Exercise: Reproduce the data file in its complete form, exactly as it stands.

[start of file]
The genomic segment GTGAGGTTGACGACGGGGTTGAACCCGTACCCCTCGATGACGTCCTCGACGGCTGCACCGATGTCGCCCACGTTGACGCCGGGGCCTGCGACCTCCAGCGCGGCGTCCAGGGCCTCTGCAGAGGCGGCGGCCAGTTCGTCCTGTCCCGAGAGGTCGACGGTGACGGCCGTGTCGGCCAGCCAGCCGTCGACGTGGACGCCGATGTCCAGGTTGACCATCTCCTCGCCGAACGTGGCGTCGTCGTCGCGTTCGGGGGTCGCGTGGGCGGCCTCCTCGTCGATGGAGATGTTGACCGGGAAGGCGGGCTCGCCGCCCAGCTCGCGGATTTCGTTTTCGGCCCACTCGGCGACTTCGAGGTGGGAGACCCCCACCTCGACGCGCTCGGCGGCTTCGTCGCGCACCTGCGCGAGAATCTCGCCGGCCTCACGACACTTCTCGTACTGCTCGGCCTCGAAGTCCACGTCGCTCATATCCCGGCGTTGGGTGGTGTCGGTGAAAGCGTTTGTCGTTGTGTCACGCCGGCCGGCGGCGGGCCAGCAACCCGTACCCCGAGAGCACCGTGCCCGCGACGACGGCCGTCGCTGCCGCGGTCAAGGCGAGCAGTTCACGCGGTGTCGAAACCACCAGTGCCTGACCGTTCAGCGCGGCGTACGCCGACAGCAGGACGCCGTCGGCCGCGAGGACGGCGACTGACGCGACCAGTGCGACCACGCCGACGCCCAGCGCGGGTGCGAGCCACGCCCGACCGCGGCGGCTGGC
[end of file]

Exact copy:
The genomic segment GTGAGGTTGACGACGGGGTTGAACCCGTACCCCTCGATGACGTCCTCGACGGCTGCACCGATGTCGCCCACGTTGACGCCGGGGCCTGCGACCTCCAGCGCGGCGTCCAGGGCCTCTGCAGAGGCGGCGGCCAGTTCGTCCTGTCCCGAGAGGTCGACGGTGACGGCCGTGTCGGCCAGCCAGCCGTCGACGTGGACGCCGATGTCCAGGTTGACCATCTCCTCGCCGAACGTGGCGTCGTCGTCGCGTTCGGGGGTCGCGTGGGCGGCCTCCTCGTCGATGGAGATGTTGACCGGGAAGGCGGGCTCGCCGCCCAGCTCGCGGATTTCGTTTTCGGCCCACTCGGCGACTTCGAGGTGGGAGACCCCCACCTCGACGCGCTCGGCGGCTTCGTCGCGCACCTGCGCGAGAATCTCGCCGGCCTCACGACACTTCTCGTACTGCTCGGCCTCGAAGTCCACGTCGCTCATATCCCGGCGTTGGGTGGTGTCGGTGAAAGCGTTTGTCGTTGTGTCACGCCGGCCGGCGGCGGGCCAGCAACCCGTACCCCGAGAGCACCGTGCCCGCGACGACGGCCGTCGCTGCCGCGGTCAAGGCGAGCAGTTCACGCGGTGTCGAAACCACCAGTGCCTGACCGTTCAGCGCGGCGTACGCCGACAGCAGGACGCCGTCGGCCGCGAGGACGGCGACTGACGCGACCAGTGCGACCACGCCGACGCCCAGCGCGGGTGCGAGCCACGCCCGACCGCGGCGGCTGGC